Three weeks until federal spending cuts

The “fiscal cliff” issues drag on in Washington. There are three impending financial deadlines coming up: going over the nation’s statutory debt limit, which could mean no money to operate government (or even pay bills already incurred); the end of current federal appropriations, meaning no authorization to spend which would force a shutdown of “non-essential” government functions; and the so-called “sequestration” requiring a cut of 8.2% to almost all domestic programs and much of the military, which as now scheduled to happen in 3 weeks. This isn’t just an argument over money or ideology. These programs are life-and-death, or at least life altering, necessities for many millions of Americans.
Don’t forget, for many of the federally funded programs these decisions will affect any cut this year comes on top of significant cuts last year that already stained budgets and stretched safety nets.
Care for the Homeless Executive Director Bobby Watts made that plea to our representatives in Washington. He told them proposed automatic cuts will create 146,000 homeless people by a $159.7 million cut in HUD McKinney-Vento Homeless Assistance grants. Cuts to Section 8 Rental Assistance of over $1.5 billion will affect over 186,000 tenants. Slashing $8.2 million from Runaway and Homeless Youth Act funding and taking e $5.5 million from Transition from Homelessness projects will put people in the streets. Reducing Health Care for the Homeless funding by millions means denying vital health services to truly needy Americans. Cutting HUD rental assistance by $30 billion, impacting 428,000 households, means unbearable hardships for people already suffering.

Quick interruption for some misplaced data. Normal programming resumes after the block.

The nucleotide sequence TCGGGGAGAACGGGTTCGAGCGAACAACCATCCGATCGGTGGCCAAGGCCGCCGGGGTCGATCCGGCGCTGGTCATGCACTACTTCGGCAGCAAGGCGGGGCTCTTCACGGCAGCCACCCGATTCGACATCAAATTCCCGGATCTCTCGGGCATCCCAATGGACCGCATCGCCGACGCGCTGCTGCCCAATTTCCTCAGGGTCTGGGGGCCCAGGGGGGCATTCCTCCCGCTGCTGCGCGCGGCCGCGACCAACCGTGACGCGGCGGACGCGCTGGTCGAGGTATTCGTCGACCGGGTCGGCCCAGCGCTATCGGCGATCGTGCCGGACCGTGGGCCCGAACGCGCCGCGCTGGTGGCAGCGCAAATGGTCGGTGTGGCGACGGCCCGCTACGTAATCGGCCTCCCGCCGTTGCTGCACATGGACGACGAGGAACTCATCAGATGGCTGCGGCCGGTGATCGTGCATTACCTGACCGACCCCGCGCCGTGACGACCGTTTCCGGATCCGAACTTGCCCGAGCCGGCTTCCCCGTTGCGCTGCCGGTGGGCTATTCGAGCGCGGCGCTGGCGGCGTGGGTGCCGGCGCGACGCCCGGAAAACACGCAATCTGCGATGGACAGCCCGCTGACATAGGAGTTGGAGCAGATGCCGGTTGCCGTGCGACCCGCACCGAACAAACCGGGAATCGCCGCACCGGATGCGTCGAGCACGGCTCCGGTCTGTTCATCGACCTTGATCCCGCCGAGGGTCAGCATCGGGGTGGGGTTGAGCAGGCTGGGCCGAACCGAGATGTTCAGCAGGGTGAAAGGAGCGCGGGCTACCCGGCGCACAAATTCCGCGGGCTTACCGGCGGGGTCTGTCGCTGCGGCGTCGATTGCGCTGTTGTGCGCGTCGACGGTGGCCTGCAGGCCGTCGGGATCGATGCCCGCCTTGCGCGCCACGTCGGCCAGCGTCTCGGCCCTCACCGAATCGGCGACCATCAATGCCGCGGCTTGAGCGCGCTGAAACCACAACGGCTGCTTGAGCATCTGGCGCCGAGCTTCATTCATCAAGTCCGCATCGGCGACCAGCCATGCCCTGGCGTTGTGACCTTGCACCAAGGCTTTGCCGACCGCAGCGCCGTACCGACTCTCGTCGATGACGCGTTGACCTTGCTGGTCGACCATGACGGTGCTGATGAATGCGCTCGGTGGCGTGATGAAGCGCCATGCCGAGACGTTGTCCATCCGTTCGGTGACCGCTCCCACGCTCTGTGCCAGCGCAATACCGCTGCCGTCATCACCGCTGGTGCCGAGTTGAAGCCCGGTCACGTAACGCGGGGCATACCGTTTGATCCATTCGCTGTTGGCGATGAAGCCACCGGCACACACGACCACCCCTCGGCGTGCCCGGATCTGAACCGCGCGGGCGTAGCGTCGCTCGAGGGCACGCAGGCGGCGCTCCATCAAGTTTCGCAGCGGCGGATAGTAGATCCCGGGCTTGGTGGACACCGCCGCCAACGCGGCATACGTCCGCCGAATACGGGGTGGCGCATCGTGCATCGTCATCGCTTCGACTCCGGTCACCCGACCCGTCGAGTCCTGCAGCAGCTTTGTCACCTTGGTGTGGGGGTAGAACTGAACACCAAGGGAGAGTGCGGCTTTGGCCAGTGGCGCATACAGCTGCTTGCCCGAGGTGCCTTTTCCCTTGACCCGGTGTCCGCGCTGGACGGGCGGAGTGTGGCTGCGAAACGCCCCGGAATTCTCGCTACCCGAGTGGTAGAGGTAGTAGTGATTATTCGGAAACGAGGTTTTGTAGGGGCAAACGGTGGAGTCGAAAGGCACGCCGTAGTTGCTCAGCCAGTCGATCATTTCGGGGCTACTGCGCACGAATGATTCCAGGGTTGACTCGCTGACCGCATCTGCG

The irony is that no one, Republican or Democrat, thinks across-the-board cuts are good policy. The OMB report on sequestration in September said sequestration was “…a mechanism to force Congress to act on further deficit reduction” but “sequestration itself was never intended to be implemented.” 

Ending homelessness should be a bipartisan concern. Cutting federal funding and creating more homeless people or slashing their medical care and social services does not save money. It just shifts costs in an even more expensive and less effective way. It‘s morally unacceptable and financially inefficient. It makes us less productive and robs people, many of them children or elderly, of their dignity in a way that will harm communities and individuals for generations.

We all want to get past the “fiscal cliffs.” But not just any solution to avoid confrontation is acceptable. We need to find a way to avoid sequestration that holds the least influential poor and homeless Americans, many of them frail or disabled, harmless, and get to work on a plan to prevent and end homelessness in America. Our clients have no powerful lobbyists to look out for them in Washington. They have only their grass roots advocates and their representatives in Congress. 

-Jeff Foreman, Director of Policy at Care for the Homeless

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